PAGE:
Seized by these associations, the Council of State had refused to suspend the procedure as a matter of urgency but is due to give a decision on the merits by the summer.

The presence of the Chinese equipment manufacturer Huawei – at the heart of the Sino-American trade war and being suspected of spying by Washington for the benefit of Beijing – within the French network of certain operators must also be decided by the State.

To what concerns China, the massive investment from Chinese state-owned mobile operators and growing enthusiasm from consumers and companies have all helped the country maintain its global leadership in next-generation 5G wireless networks, according to a report published by GSMA, a trade body for mobile operators worldwide. Mobile operators in China launched initial commercial 5G services last year and are leading the way in diversifying their offerings for both consumers and enterprises, GSMA added in the release.

“China is leading in the early adoption in 5G and has already built more than 160,000 5G base stations covering more than 50 cities as operators aim to expand standalone 5G network coverage and capacity,” said Sihan Bo Chen, Head of Greater China at GSMA.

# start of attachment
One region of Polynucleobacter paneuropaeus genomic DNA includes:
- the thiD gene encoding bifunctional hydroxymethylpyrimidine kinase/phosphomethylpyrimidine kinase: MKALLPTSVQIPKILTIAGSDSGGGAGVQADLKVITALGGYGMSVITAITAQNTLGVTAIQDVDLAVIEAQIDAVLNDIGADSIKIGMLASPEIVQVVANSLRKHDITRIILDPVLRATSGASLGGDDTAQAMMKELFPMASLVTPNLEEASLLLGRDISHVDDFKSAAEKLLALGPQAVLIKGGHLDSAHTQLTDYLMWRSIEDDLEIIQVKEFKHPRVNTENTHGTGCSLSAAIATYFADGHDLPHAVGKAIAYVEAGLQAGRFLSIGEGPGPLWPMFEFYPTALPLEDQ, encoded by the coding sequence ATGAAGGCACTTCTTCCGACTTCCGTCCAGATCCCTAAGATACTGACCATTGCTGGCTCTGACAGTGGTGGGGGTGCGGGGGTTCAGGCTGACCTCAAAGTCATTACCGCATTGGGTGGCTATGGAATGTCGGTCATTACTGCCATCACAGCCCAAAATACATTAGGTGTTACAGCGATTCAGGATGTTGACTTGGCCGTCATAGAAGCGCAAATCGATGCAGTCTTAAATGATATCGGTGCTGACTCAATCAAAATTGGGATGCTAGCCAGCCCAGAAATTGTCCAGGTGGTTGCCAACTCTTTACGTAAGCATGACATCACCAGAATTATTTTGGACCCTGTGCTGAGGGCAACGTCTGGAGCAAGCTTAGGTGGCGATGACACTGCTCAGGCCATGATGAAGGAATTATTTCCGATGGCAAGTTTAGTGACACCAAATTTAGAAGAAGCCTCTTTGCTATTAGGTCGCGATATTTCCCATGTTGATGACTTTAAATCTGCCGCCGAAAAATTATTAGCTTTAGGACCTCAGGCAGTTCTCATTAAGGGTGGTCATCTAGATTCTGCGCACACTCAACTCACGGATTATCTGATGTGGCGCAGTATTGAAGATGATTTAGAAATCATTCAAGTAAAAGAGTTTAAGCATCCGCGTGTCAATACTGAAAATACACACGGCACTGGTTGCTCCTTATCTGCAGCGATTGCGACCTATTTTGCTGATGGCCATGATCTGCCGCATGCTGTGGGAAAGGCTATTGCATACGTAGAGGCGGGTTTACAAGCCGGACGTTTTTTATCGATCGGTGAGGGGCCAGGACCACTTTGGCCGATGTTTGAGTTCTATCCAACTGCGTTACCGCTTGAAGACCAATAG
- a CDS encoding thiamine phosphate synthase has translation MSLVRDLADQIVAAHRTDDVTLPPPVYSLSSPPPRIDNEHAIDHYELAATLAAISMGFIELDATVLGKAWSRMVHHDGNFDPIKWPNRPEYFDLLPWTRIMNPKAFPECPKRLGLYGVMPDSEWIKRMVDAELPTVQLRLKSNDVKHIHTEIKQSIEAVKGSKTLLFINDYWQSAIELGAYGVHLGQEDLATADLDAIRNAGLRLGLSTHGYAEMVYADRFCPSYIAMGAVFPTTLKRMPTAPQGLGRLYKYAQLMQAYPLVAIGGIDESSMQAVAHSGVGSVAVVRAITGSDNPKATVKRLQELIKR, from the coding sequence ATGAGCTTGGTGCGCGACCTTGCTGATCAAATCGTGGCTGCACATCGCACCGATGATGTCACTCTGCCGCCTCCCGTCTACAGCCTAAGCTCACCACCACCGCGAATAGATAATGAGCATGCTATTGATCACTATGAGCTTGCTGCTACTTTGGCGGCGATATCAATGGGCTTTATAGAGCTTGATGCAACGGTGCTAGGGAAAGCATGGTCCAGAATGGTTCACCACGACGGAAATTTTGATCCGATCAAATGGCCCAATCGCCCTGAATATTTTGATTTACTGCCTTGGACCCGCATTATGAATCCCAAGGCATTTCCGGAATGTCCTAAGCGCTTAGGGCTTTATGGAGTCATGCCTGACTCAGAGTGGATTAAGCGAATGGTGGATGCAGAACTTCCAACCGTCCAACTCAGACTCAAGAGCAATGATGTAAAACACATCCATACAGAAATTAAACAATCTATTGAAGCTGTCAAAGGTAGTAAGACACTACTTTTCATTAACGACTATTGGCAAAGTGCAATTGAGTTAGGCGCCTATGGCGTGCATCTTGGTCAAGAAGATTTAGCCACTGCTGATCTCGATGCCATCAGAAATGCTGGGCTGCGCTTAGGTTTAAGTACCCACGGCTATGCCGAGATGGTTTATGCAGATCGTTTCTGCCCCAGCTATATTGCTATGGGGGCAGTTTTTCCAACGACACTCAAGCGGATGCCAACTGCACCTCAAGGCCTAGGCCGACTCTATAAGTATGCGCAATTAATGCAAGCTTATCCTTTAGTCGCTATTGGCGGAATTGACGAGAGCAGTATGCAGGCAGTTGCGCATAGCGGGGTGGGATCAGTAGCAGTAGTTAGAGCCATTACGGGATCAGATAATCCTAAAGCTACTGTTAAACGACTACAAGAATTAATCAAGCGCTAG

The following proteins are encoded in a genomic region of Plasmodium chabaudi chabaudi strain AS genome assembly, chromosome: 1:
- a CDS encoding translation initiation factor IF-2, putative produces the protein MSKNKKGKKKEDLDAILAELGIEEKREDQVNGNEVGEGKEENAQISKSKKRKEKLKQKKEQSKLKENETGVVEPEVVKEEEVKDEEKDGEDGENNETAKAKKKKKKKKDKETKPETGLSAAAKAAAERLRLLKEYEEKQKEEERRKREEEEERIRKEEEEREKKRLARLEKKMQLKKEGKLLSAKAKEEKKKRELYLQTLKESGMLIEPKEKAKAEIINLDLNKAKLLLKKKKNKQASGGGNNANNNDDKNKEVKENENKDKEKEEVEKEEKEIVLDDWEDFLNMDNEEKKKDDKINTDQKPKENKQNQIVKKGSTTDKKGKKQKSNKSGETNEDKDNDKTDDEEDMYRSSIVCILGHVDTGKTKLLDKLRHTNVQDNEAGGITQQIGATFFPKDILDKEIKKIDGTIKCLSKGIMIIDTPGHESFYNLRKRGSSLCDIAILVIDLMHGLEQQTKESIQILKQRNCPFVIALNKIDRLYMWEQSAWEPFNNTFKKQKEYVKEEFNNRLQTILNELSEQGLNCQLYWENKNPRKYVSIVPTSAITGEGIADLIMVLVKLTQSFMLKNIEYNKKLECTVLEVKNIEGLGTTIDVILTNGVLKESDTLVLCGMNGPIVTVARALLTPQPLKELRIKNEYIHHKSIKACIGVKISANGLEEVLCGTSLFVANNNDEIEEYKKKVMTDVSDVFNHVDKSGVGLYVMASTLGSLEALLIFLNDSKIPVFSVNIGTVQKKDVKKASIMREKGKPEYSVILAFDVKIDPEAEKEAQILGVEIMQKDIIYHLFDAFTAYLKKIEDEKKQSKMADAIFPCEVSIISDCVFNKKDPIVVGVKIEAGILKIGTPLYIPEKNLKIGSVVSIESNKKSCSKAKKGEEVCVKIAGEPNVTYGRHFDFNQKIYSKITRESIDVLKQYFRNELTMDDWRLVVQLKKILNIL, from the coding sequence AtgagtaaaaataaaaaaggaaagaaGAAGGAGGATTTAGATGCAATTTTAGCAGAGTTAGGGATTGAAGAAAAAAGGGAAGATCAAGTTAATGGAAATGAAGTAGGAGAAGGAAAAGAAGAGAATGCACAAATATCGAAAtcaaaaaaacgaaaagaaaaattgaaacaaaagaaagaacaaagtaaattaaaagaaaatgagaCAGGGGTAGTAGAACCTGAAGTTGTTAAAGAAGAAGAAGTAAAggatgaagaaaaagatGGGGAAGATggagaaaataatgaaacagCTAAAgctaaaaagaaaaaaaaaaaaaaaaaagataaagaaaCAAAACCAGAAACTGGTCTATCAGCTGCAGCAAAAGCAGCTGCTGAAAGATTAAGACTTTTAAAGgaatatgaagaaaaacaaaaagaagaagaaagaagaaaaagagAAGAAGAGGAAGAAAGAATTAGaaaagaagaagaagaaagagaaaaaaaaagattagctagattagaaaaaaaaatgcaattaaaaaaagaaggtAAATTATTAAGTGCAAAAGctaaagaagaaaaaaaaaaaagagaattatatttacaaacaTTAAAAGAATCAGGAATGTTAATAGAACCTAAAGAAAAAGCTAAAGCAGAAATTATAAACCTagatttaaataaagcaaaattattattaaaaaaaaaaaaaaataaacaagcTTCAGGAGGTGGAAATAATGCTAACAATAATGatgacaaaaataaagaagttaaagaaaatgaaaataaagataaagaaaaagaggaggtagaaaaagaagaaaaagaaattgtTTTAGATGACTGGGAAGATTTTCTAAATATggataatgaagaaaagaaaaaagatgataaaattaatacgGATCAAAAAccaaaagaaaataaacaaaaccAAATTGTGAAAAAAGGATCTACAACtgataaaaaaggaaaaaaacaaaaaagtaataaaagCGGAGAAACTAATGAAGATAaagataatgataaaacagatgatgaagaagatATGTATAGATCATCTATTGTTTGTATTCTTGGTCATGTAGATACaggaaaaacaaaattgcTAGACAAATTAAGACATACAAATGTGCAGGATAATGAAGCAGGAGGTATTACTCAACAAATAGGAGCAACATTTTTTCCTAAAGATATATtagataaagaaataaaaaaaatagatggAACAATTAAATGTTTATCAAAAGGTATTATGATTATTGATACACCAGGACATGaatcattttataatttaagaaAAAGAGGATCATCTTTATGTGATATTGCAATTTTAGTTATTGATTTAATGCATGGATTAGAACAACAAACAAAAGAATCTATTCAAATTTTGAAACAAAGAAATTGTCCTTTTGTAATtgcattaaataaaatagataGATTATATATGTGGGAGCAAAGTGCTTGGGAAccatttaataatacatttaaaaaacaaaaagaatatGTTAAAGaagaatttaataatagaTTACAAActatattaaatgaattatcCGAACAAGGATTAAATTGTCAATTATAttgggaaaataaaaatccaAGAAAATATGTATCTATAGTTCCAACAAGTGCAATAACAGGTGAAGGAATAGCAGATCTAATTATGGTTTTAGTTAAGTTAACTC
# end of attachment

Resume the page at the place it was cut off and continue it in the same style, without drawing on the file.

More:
The rollout of 5G networks and big data centers are considered fundamental elements of China’s digital infrastructure, aimed at driving greater connectivity for consumers and businesses across the country. Doubts have been raised in recent months though that China’s aggressive timetable for installing 5G base stations could be threatened by the coronavirus outbreak, which has seen large parts of the country locked down.

Nonetheless, China’s three largest telecoms operators – China Telecom, China Unicom and China Mobile – have been told by Beijing to accelerate the roll-out of 5G networks to support the digital transformation of the world’s second-largest economy.

“Unlocking the benefits of these next-generation networks, flexible policies, including for spectrum and infrastructure, are strategically important to support China’s ongoing transformation into a fully-fledged digital economy,” Sihan Bo Chen said.